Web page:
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Tech Giants Turn To AI For Chip Design

Tech Giants Turn To AI For Chip Design

  • As the world reels under acute chip shortage, using AI and machine learning techniques for chip design seems to be a possible solution.
AI for chip design

Just two months after Google unveiled its new deep reinforcement learning technique for designing the next generation of Tensor Processing Units, Samsung has revealed that it would be taking a similar route. As per the Wired report, the South Korean semiconductor giant will be deploying new software from chip design firm Synopsys that uses artificial intelligence to create its chips. Aart de Geus, the chairman and co-CEO of Synopsys, claims this is the first commercial processor design with AI.

Apart from Google and Samsung (Synopsys), other companies like NVIDIA and IBM are also dabbling in AI-designed chips. If successfully deployed, this could mean a new area of AI applications and possibly a breakthrough in designing chips.

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NVIDIA & AI-designed Chips

A Samsung spokesperson has confirmed that the company would be using Synopsys AI software to design its Exynos chips for smartphones. For this, Samsung’s collaborator Synopsys would be using DSO.ai tool, a design space optimisation AI software that can autonomously identify optimal ways to arrange components. The tool does so while reducing the area and the power consumption and increasing performance.

DSO.ai uses reinforcement learning to evaluate the available alternatives against the final design goals and finally produce a better design than that produced by human engineers.

DSO.ai was inspired by AlphaGo, a computer program from DeepMind which broke all records when it beat a human player at the game of Go in 2016. Like Go, chip design is a large potential solution space, but only a trillion times larger than the game. Moreover, it is a labour-intensive task and requires weeks of experiments based on past experiences. DSO.ai offers a generation, optimisation paradigm using reinforcement learning to look for optimal solutions.

Other applications of DSO.ai include fine-tuning library cells to give the best frequency and lowest power, shrink the die size within an existing floor plan, determining operating voltage that will produce the most optimal power vs performance tradeoff, and exploring the effect of custom clock structures or power distribution networks.

Reinforcement Learning for Chip Design

Each computer chip is divided into a number of blocks; a single block is an individual module such as a memory subsystem or control logic system. Determining the layout of a chip block is called chip floorplanning, which is one of the most daunting and time-consuming tasks in the chip design process. This task has to be carried out so that the power, performance, and area are minimised while adhering to density and routing congestion constraints.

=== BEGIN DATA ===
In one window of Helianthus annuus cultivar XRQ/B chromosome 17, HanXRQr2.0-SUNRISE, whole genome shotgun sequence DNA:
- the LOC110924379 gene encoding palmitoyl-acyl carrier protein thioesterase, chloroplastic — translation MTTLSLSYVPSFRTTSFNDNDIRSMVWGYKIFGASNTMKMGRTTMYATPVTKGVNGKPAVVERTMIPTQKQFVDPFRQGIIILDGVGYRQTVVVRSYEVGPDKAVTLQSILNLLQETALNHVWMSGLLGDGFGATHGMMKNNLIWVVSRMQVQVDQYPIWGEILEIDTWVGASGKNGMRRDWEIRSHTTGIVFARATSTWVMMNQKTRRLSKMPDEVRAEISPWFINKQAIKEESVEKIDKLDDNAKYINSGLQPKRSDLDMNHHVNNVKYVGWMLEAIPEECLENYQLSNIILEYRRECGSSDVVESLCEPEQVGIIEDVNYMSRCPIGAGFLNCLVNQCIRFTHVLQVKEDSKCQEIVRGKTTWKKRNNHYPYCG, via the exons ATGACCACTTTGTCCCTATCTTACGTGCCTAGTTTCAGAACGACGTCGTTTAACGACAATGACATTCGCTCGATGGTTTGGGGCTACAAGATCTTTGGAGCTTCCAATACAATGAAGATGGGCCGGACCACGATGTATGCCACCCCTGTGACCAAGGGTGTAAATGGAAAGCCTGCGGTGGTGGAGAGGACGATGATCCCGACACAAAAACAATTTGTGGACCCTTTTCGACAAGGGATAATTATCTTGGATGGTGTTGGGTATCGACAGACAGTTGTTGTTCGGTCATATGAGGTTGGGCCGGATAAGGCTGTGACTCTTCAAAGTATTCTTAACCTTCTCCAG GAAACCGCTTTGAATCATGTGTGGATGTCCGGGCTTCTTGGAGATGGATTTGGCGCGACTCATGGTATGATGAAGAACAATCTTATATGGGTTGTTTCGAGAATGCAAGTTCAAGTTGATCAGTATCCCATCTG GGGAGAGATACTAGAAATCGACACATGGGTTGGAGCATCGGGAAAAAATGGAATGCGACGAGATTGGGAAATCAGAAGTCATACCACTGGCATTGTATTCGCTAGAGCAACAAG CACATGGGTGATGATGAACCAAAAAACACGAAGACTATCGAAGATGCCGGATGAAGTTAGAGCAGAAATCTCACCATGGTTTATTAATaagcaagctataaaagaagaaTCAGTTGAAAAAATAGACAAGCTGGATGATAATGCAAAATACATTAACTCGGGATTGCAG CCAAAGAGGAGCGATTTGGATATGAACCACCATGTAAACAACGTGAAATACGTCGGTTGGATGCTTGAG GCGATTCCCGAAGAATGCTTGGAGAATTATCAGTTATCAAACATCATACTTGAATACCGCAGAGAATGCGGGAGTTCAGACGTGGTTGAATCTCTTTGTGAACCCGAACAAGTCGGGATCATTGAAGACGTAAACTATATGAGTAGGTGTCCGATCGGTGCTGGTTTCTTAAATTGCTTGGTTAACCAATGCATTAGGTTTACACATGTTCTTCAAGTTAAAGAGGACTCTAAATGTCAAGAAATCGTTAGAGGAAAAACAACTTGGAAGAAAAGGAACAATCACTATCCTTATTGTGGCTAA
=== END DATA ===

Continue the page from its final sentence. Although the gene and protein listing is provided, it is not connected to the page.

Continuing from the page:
There have been many studies and researches conducted to optimise this process. However, it still takes human experts to invest weeks to produce solutions that meet the multi-faceted design criteria.

Last year, Google proposed chip placement with deep reinforcement learning. Unlike prior methods, this approach viewed chip placement as a reinforcement learning problem. In this approach, the agent is trained to optimise the quality of chip placements; it can also learn from past experiences and improve with time. 

While existing baselines need human experts in the loop and may take weeks to generate the chip design, the proposed approach can generate placements within just six hours. To generate placements for previously unseen chip blocks, Google researchers used a zero-shot method that helped yield a placement in less than a second. By fine-tuning the new block policy, results can be improved even further.

Credit: Google AI Blog

This year, Google’s research came to fruition when the tech giant described in a Nature journal paper that its machine learning technique has been applied to the commercial product–its upcoming version of TPU, which is optimised for AI computation.

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Similarly, Synopsys’ rival company Cadence recently launched Cerebrus, an intelligent chip explorer. This new tool also uses reinforcement learning to optimise the physical design process. After the block engineers specify the design goals, Cerberus optimises the Cadence digital full flow to meet the specified power, performance, and area (PPA) goals. Using Cerebrus, engineers can concurrently optimise the flow for multiple blocks, especially suited for large, complex system-on-chip design needs.

Last year, NVIDIA too made inroads into this area. In a paper, the researchers from NVIDIA outlined how techniques like deep convolutional neural networks, graph-based neural networks, and other machine learning techniques can be used to accelerate chip design.

Credit: NVIDIA

Wrapping Up

As the world reels under acute chip shortage, using AI and machine learning techniques for chip design seems to be a possible solution. In addition, more accessible and efficient chips would help develop autonomous, 5G communication, and other AI devices. It is still the beginning, representing only 10 per cent of the opportunity.

That said, both manual and automated processes, chip designing and floorplanning require expertise in computing, device physics, and electronic engineering. Therefore, companies need to consider how they equip themselves to meet the skill demand. While many experts rule out chip design automation taking away human jobs, companies must have the foresight to develop the system under which this transition is smooth.

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